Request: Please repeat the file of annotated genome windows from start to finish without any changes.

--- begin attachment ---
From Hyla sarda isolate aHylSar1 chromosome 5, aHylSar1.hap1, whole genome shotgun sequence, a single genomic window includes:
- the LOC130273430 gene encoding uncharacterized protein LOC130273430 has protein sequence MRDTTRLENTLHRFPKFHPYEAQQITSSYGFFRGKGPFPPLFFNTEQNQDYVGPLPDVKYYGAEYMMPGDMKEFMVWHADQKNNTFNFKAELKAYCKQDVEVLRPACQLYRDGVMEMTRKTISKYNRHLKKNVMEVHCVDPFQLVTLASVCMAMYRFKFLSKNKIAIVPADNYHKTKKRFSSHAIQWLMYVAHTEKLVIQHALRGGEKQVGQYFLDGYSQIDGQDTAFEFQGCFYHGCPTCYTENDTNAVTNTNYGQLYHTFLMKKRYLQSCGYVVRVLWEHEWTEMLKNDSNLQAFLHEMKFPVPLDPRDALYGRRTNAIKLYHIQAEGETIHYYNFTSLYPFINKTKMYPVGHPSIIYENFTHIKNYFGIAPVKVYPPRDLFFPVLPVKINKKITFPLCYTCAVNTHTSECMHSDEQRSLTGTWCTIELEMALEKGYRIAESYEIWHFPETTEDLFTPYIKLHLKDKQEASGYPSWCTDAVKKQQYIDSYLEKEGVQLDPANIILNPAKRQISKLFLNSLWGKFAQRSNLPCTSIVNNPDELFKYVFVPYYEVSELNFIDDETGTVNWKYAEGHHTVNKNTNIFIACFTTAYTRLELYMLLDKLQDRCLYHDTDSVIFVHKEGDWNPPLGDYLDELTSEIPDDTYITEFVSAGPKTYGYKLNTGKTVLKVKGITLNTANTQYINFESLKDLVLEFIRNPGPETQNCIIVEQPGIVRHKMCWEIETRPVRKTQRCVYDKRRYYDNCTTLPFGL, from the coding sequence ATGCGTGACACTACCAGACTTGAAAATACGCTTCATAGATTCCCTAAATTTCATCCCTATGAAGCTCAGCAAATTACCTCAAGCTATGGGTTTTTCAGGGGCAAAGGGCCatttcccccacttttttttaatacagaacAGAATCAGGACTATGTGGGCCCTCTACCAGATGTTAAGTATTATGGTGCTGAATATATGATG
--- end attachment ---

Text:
From Hyla sarda isolate aHylSar1 chromosome 5, aHylSar1.hap1, whole genome shotgun sequence, a single genomic window includes:
- the LOC130273430 gene encoding uncharacterized protein LOC130273430 has protein sequence MRDTTRLENTLHRFPKFHPYEAQQITSSYGFFRGKGPFPPLFFNTEQNQDYVGPLPDVKYYGAEYMMPGDMKEFMVWHADQKNNTFNFKAELKAYCKQDVEVLRPACQLYRDGVMEMTRKTISKYNRHLKKNVMEVHCVDPFQLVTLASVCMAMYRFKFLSKNKIAIVPADNYHKTKKRFSSHAIQWLMYVAHTEKLVIQHALRGGEKQVGQYFLDGYSQIDGQDTAFEFQGCFYHGCPTCYTENDTNAVTNTNYGQLYHTFLMKKRYLQSCGYVVRVLWEHEWTEMLKNDSNLQAFLHEMKFPVPLDPRDALYGRRTNAIKLYHIQAEGETIHYYNFTSLYPFINKTKMYPVGHPSIIYENFTHIKNYFGIAPVKVYPPRDLFFPVLPVKINKKITFPLCYTCAVNTHTSECMHSDEQRSLTGTWCTIELEMALEKGYRIAESYEIWHFPETTEDLFTPYIKLHLKDKQEASGYPSWCTDAVKKQQYIDSYLEKEGVQLDPANIILNPAKRQISKLFLNSLWGKFAQRSNLPCTSIVNNPDELFKYVFVPYYEVSELNFIDDETGTVNWKYAEGHHTVNKNTNIFIACFTTAYTRLELYMLLDKLQDRCLYHDTDSVIFVHKEGDWNPPLGDYLDELTSEIPDDTYITEFVSAGPKTYGYKLNTGKTVLKVKGITLNTANTQYINFESLKDLVLEFIRNPGPETQNCIIVEQPGIVRHKMCWEIETRPVRKTQRCVYDKRRYYDNCTTLPFGL, from the coding sequence ATGCGTGACACTACCAGACTTGAAAATACGCTTCATAGATTCCCTAAATTTCATCCCTATGAAGCTCAGCAAATTACCTCAAGCTATGGGTTTTTCAGGGGCAAAGGGCCatttcccccacttttttttaatacagaacAGAATCAGGACTATGTGGGCCCTCTACCAGATGTTAAGTATTATGGTGCTGAATATATGATG